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5 Habits of Exceptionally Positive People

Ann Joy 6 months ago - in Lifestyle

You could say, such people must be from another planet – or you have never seen them, only read about them. They wake up in a bliss of picturing a productive day at work they love, then greet their reflection in a mirror with a compliment on how great they look today (and believe it is so!) They are probably lucky to have great partners and comfortable places to live in and work at, so no wonder there are no clouds of worries or negative thoughts in the bright sky of their mind.

Positive people then probably focus on meditation or yoga, instead of having to get kids ready for school, iron clothes or clean the mess in the kitchen. They write positive phrases on their walls, or decorate them with motivational posters, pictures and collages featuring their dreams. By repeating the phrases and contemplating the pictures or collages every day, such people welcome these dream changes into their life – and they totally must be from another planet, if it works for them. You or your friends may have tried the same, but didn’t have any great results. The reality is certainly more complex.

1. Negative to alternative

While many assume positive people are somehow immune to negative thoughts, worries and stress, or capable of avoiding these altogether, they really aren’t – but that’s where another myth is born. It is even often turned into general advice: positive people deal with their negative thoughts by reversing these and convincing themselves of the opposite (I can’t = I can), so you need to do the same if you want to increase your positivity. It’s that simple – if only it wasn’t anything but. If you can’t dance, saying “I can dance” doesn’t make you a great dancer, no matter how many times you repeat that. Maybe some practice does – but that’s a different thing.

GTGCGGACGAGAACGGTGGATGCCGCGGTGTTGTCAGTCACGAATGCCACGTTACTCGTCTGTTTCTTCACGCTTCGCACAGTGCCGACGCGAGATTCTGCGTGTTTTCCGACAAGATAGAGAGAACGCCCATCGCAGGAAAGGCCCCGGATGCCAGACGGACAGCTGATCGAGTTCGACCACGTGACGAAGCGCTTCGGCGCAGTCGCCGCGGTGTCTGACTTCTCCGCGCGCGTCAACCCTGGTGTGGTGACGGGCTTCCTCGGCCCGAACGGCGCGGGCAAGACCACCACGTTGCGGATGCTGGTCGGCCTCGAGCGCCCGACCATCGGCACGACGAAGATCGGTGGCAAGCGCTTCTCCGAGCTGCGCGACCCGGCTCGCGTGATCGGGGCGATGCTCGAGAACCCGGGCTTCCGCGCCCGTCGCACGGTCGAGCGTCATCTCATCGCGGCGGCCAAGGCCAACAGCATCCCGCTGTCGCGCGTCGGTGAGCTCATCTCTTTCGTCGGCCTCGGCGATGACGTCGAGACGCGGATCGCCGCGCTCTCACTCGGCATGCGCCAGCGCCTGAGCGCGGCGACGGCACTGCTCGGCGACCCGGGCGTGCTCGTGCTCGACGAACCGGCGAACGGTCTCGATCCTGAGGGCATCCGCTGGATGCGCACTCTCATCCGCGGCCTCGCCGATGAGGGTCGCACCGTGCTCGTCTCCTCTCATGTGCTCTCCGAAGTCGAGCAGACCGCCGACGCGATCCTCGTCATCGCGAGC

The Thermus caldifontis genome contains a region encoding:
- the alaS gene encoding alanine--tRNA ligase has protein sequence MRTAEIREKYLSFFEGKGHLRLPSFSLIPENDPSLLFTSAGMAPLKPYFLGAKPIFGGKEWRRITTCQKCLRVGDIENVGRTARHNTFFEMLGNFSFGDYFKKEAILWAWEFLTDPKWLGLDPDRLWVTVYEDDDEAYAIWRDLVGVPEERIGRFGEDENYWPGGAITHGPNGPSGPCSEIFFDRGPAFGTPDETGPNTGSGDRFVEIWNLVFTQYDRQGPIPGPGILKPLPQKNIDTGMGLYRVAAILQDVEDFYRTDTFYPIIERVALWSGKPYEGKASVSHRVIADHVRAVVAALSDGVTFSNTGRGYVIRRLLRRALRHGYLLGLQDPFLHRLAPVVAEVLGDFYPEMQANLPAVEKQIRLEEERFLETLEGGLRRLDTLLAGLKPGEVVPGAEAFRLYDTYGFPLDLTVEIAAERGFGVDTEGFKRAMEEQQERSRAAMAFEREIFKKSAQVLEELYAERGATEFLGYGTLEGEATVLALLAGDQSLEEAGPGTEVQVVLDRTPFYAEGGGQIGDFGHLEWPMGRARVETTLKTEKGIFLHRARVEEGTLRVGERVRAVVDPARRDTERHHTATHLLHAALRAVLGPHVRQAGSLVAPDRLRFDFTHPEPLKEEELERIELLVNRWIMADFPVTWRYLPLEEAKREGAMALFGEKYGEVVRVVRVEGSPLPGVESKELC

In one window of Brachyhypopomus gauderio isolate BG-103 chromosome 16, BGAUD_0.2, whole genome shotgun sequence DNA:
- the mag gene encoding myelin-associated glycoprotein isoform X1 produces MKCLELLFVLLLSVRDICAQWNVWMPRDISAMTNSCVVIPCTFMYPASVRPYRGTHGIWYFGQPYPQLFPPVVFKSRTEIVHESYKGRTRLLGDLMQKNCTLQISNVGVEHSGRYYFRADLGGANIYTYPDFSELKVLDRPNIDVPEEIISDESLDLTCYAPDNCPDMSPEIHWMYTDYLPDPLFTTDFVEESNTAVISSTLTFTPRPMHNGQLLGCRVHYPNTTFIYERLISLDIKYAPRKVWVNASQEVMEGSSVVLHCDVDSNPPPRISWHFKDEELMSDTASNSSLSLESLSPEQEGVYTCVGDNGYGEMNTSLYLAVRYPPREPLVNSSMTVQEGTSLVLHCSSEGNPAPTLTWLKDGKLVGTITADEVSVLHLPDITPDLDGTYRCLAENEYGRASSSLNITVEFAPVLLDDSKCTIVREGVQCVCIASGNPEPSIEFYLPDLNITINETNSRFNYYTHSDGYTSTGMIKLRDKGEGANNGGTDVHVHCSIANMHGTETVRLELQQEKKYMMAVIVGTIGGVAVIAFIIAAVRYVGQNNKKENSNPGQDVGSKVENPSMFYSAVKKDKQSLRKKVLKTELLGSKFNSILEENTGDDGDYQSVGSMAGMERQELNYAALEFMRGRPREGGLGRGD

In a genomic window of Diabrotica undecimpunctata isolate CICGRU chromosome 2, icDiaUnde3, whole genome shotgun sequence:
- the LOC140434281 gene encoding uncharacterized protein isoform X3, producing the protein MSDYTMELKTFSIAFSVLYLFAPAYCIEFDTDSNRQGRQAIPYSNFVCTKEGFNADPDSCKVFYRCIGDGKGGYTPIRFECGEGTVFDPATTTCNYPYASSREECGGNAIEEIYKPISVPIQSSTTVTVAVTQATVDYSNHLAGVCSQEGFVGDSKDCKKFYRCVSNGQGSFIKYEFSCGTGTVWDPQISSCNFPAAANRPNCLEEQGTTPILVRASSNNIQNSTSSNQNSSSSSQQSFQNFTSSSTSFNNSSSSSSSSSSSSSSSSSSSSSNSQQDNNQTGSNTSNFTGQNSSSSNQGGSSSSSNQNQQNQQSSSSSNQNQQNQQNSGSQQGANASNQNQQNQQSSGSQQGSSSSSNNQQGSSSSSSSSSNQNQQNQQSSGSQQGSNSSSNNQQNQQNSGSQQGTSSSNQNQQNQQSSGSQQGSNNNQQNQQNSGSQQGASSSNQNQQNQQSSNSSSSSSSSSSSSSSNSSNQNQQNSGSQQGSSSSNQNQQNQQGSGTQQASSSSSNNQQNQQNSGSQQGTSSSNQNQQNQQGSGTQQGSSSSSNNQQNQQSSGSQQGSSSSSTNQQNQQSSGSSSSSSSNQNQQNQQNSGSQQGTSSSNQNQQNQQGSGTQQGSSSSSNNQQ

Thoughts are like a plan, or a map of where you might get, if you put some effort and action into that, of course. It is fun to imagine positive thoughts functioning similar to a time machine, taking you wherever you wish, or bringing something/somebody into your life without any steps of your own needed to get closer to your dreams. If only they worked like that but thoughts are only a start, just like looking at a map can be the beginning of a journey. Likewise, simply trying to deny or ignore negative thoughts won’t help much when they produce negative habits or behavior. So, if it isn’t possible to avoid doubts and negative thoughts, while just re-wording them is not effective, what works for positive people that could also work for you? Finding alternatives does.

Read also – 6 Ways to Feel Happy and Peaceful Every Morning

2. Work it out or walk it out

This is an example of a great habit and a great alternative. We all know we need regular exercise, we are aware of its benefits, or risks of not exercising. While gym or yoga enthusiasts are worth admiring, most of us find a variety of reasons or excuses why we can’t go to the gym, and can’t exercise at home or go running in the nearby park either. Perhaps there’s even no gym or park nearby, but you can probably find a place and some time for walking. To combat another bunch of reasons or excuses why it isn’t perfect, regard this as a unique opportunity.